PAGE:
Texas can proudly claim a Mt. Rushmore of golf giants (Ben Hogan, Byron Nelson, Babe Zaharias, and Harvey Penick), two history-rich courses (Colonial, Champions), a whopping four PGA Tour stops, and now, in San Antonio, one of the hottest public-golf cities in America.
Hilly San Antonio, the country’s ninth largest city, not only has an abundance of great public courses, but a mild climate, a less-hurried feel than Houston or Dallas, and a vibrant Mexico-centric culture. Add kid-magnet attractions like SeaWorld and Six Flags Fiesta Texas, historical jewels like The Alamo and Spanish Mission Trail, and the alluring limestone canyons and cool streams of the Texas Hill Country, and you have a fine alternative to better-known golf meccas.
| Pecan Valley is a modern classic.
D2 Productions Inc. Murphy/Scully
A San Antonio primer: The region is neither pool-table prairie nor piney Deep South. Expect rolling fairways, Bermudagrass everywhere, and plenty of different looks, from woods to plains to quarries. Spring and fall are best for golf.
Where to Play
Pecan Valley Golf Club
A recent $5.5 million renovation by architect Bob Cupp to J. Press Maxwell’s 1963 design attracted the 2001 U.S. Amateur Public Links Championship and restored this jewel to its former luster (as host of the 1968 PGA Championship). Salado Creek winds among huge, gnarly oaks — one is 800 years old — their branches shrinking the fairways. The mighty 2nd, a 453-yard uphill par 4, is probably the best hole in town. Walkable and free of fairway housing, the city’s best players flock to this pure-golf sanctuary. Green fee: $50-$70; 210-333-9018; www.americangolf.com.
La Cantera Golf Club
Famous for its hallelujah tee shots from 80-foot quarry walls and roller-coaster scenery (Six Flags’s 16-story Superman Krypton Coaster looms nearby), the original Resort Course, a 1995 Tom Weiskopf-Jay Morrish work, hosts the PGA Tour’s Valero Texas Open. Even more stunning is La Cantera’s Palmer Course, with its breathtaking hilltop views of the city and holes cut beside deep ravines and limestone cliffs. Fun and fair, this is thrill-packed golf with a matching price tag, but the course and magnificent Westin resort are worth the splurge. Green fee: $115-$130; 210-558-4653 (Resort Course), 210-558-2365 (Palmer Course); www.lacantera.golfclub.com.
Hill Country Golf Club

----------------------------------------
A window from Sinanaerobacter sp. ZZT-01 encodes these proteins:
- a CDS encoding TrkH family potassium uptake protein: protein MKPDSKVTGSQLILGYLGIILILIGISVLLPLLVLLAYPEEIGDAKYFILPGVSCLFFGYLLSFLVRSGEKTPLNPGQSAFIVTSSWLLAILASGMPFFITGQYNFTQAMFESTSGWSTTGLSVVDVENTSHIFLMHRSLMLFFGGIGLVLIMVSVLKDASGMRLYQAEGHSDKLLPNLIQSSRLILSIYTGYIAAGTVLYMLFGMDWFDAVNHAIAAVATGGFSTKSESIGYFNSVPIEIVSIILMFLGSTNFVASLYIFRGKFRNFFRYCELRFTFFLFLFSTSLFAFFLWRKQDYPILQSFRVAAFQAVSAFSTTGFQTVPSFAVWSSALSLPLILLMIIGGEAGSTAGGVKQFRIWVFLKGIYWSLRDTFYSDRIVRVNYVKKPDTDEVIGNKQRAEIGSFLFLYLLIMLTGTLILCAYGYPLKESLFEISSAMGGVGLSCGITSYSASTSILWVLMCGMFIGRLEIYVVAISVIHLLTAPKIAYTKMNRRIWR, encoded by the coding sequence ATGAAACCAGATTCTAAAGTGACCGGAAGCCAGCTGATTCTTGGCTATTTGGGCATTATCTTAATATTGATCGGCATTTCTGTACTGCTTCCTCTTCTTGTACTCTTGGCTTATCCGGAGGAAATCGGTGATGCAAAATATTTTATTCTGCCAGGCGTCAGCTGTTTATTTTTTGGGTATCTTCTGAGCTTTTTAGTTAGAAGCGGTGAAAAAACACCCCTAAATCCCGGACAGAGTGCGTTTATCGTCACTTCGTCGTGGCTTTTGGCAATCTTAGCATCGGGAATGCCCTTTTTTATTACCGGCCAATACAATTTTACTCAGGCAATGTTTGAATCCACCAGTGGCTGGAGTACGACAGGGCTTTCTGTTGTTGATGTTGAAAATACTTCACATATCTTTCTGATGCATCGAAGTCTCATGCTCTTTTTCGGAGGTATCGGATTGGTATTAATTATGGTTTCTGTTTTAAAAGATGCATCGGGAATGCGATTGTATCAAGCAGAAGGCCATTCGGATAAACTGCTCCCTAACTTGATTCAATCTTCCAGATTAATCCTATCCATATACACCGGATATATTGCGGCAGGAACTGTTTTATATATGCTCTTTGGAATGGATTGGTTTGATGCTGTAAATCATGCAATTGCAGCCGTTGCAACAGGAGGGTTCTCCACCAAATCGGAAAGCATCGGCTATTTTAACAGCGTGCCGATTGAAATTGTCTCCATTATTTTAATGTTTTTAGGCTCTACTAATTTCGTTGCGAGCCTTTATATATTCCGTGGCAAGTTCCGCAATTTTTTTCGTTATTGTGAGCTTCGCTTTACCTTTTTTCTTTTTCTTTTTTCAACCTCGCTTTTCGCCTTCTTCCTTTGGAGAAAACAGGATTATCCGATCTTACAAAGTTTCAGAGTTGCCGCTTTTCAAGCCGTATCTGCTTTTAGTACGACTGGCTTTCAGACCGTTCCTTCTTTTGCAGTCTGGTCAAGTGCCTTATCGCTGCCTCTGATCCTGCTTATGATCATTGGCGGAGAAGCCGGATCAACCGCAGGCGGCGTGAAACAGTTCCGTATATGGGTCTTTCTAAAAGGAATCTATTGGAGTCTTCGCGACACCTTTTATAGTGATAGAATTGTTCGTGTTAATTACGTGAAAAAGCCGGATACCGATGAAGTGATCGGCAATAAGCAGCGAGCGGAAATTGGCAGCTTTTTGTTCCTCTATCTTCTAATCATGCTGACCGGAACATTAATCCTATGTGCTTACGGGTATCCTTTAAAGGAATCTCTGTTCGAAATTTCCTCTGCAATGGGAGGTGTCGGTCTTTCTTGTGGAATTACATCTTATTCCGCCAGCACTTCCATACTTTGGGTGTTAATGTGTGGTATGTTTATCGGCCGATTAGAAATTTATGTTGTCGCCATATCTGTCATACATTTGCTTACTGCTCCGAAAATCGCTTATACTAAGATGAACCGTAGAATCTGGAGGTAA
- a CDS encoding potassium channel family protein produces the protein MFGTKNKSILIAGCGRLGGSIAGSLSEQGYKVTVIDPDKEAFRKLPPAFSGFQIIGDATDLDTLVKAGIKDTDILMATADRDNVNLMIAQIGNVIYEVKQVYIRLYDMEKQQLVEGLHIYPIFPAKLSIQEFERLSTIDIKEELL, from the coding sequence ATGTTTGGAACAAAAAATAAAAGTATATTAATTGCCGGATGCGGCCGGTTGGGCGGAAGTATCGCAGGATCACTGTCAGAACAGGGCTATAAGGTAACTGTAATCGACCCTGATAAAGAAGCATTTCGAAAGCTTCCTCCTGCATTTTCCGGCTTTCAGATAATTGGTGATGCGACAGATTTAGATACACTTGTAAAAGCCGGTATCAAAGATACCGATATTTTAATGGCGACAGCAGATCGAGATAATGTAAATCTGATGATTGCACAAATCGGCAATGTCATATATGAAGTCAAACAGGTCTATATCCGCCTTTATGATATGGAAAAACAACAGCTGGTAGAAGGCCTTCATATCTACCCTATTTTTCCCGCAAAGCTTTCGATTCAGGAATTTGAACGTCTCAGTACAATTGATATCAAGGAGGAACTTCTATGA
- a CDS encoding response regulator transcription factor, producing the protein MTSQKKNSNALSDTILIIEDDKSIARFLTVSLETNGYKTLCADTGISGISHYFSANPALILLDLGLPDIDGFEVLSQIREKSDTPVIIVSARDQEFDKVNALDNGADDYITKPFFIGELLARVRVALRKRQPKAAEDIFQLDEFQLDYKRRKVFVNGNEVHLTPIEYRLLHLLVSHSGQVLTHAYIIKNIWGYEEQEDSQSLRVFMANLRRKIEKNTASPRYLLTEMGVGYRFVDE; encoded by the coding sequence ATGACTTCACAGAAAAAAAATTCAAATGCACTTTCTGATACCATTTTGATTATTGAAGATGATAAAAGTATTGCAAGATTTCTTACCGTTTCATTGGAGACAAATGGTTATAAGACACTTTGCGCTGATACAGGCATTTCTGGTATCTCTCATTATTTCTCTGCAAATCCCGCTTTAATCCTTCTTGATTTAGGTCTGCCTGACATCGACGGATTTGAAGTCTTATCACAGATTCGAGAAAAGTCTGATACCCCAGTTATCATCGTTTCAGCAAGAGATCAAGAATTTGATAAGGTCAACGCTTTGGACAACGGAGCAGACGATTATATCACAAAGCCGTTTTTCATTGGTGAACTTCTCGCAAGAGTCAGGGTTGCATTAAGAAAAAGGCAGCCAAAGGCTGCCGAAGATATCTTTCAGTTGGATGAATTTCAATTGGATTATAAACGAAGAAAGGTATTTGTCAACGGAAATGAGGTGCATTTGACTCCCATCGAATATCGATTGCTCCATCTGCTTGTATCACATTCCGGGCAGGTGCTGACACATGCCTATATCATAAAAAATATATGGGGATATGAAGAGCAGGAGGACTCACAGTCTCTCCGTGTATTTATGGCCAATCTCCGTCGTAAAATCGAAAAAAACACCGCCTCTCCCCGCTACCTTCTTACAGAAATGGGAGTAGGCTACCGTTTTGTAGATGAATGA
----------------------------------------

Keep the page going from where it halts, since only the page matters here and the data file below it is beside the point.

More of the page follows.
Arthur Hills’s seductively subtle design intrigues better players and deserves, if not requires, two rounds to appreciate it. Blind shots and overhanging trees have you always thinking shot placement. Unobtrusive housing and a restful ranch setting perfectly complement this exceptional Hyatt Regency Resort compound. Green fee: $120 resort guests, $135 outside play; 210-520-4040; www.sanantonio.hyatt.com.
Silver Horn Golf Club
Like Pecan Valley, this Randy Heckenkemper design is not about awesome, cliff-hanging golf, just intelligent holes. It quietly attracts the low-handicapper crowd with Tour-like par 4s, speedy rounds, and great conditioning. Walkable and mature, Silverhorn is better than many overhyped rivals. Green fee: $55-$65; 210-545-5300; www.silverhorngolfclub.com.
Cedar Creek Golf Course Among the nation’s better munis, Cedar Creek, opened in 1989, is caviar golf on a fajita budget. Steep ravines, waterfalls, and multitiered greens make this ample 7,150-yard course the equal of some area resorts at one-third the price. Hard to walk, very popular, and, alas, somewhat slow. Green fee: $26-$30; 210-695-5050.
Republic Golf Club
Downstream from Pecan Valley and 10 minutes from The Alamo, Republic is a new pure-golf experience with big, fast greens and secluded oak-lined holes. No encroaching homes, no glitz, just inviting fairways and impenetrable woodsy rough in a beautiful river flood plain. From the hacienda clubhouse to the eco-mindful use of replanted trees and recycled water, Republic’s owners got everything right. Green fee: $35-$49; 210-359-0000; www.foresightgolf.net.
Quarry Golf Club
Architect Keith Foster, known for creative natural layouts, carved a treeless, links-style course from this turn-of-the-century limestone quarry. Busy, plenty of water, truly unique. Trendy shopping and movie theater just up the hill. Some people adore this place; others are ho-hum. Green fee: $69 to $79; 210-824-4500; www.quarrygolf.com.
Bandit Golf Club
|The well-defended par-4 8th at The Bandit. Rick Muniz|
Twenty minutes outside San Antonio in New Braunfels, Foster has created another demanding layout with more than two miles of creek, big elevation changes, sharp doglegs, and 13 water holes. A good bargain and close to factory-outlet heaven. Green fee: $35-$45; 888-923-7846; www.foresightgolf.net.
Golf Club of Texas
A sprawling, windy course located on historic Briggs Ranch 20 miles west of town. Less hilly than other area courses, good service, plus a Texas-shaped water hazard. Yee-haw. Green fee: $75-$85; 210-677-0027; www.thegolfcluboftexas.com.
Where to Stay
In addition to dozens of moderately priced hotels (La Quinta, Hampton Inn, etc.) situated around Six Flags, golf packages are available at the region’s two full-service resorts.
| Staying dry is a challenge at the Golf Club of Texas.
The Westin La Cantera Resort promotes a Golf Par-Tee for One package starting at $299 plus tax that includes one round of golf with cart on either the Resort or Palmer Course, 45-minute golf clinic, use of the driving range, breakfast for two in Brannon’s Cafe, and other extras. Golf Par-Tee for Two starts at $419. Reservations: 210-558-6500; www.westinlacantera.com.
The Hyatt Regency Hill Country Resort offers a one-night golf package priced at $290 for one player ($350 for two) that includes accommodations, unlimited golf with cart and range balls, full breakfast, and complimentary valet parking. Reservations: 800-233-1234; www.sanantonio.hyatt.com.